We as a society have not been very successful at turning average students into high achievers. Maybe we'll have better luck doing the opposite.


School sports U-turn: British government forced into embarrassing back-track after public outcry at cuts

The Education Secretary has performed a U-turn over his controversial decision to cut funding for school sports. Michael Gove, who announced plans to scrap the School Sports Partnerships scheme earlier this year, has now agreed to invest £112 million in a network of 3,600 sports teachers until the London Olympics in 2012.

His climbdown came after his plans to scrap the £162 million-a-year scheme was met with criticism by headteachers and prominent athletes including heptathlon gold medallist Denise Lewis and diver Tom Daley.

Announcing his compromise yesterday, Mr Gove said he has found £47million to fund the scheme until the start of the academic year in September. At that point 100 nationwide competition managers and 300 further education sports coordinators will be axed.

But £65 million will be spent to the end of the 2012-13 academic year for 3,600 PE teachers to spend one day a week on school sport. They are currently funded for two days a week.

David Cameron told Mr Gove to change tack when it emerged that the number of young people doing two hours or more of sport per week increased from 25 per cent in 2002 to more than 90 per cent now, demonstrating the success of the sports initiatives.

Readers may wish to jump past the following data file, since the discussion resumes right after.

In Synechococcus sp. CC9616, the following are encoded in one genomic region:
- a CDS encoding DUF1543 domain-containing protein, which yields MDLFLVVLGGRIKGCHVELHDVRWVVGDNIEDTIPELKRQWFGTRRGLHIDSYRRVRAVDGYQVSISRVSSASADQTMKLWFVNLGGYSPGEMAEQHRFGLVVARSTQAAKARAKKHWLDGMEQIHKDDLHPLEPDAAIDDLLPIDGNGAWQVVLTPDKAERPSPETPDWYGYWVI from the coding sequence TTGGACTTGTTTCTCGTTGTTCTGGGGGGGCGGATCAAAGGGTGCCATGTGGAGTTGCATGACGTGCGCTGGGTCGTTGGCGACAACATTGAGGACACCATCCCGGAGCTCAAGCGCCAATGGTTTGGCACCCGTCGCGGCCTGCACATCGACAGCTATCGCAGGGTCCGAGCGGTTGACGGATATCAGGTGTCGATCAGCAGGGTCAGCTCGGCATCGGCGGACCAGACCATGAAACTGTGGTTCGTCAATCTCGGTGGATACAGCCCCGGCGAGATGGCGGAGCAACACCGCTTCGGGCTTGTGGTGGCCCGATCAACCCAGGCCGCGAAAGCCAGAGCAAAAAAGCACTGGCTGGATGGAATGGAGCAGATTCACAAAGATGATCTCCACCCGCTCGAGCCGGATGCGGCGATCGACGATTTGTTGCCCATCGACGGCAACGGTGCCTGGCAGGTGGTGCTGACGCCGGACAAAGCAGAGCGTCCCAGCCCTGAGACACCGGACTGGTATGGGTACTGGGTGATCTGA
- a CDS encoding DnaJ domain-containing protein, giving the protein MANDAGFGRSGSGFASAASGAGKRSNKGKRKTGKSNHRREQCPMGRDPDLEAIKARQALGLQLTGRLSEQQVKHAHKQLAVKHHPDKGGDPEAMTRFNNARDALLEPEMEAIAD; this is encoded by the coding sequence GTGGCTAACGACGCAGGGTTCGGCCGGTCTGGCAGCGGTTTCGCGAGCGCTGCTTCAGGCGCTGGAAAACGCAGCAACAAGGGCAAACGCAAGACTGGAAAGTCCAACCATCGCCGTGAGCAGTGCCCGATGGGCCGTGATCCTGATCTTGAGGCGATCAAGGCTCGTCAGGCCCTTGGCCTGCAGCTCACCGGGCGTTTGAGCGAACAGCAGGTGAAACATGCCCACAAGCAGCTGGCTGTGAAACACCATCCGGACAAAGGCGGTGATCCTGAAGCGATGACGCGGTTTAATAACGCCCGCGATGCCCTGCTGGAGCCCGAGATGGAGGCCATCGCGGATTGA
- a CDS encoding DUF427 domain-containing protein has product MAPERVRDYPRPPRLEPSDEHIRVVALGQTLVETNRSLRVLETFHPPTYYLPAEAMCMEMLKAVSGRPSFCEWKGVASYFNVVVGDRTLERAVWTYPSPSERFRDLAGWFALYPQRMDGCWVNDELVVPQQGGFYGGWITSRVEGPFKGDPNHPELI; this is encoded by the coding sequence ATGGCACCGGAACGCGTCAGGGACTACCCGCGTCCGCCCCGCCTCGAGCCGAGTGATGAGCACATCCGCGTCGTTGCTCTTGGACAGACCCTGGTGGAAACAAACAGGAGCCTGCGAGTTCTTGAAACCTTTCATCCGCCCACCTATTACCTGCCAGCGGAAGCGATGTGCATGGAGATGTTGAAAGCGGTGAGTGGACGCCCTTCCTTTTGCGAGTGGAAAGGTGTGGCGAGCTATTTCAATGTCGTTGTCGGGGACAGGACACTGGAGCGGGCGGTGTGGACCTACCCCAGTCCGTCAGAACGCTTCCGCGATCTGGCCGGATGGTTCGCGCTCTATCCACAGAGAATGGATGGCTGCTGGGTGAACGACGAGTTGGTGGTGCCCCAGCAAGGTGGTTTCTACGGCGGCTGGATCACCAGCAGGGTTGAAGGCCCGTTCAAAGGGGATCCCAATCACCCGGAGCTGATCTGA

Culture Secretary Jeremy Hunt had also demanded a partial reprieve, saying scrapping partnerships could harm the pledge to use the Olympics to increase participation in school sport.

The funds will also pay for encouraging take-up of competitive sport in primary schools and securing a fixture network between schools. Mr Gove said: ‘I want competitive sport to be at the centre of a truly rounded education.’

Labour education spokesman Andy Burnham Mr Gove’s ‘overruling’ was ‘a warning to this Tory-led Government that it cannot simply do what it likes’.


Australia: School bully victims paid $1m in NSW

A poor substitute for discipline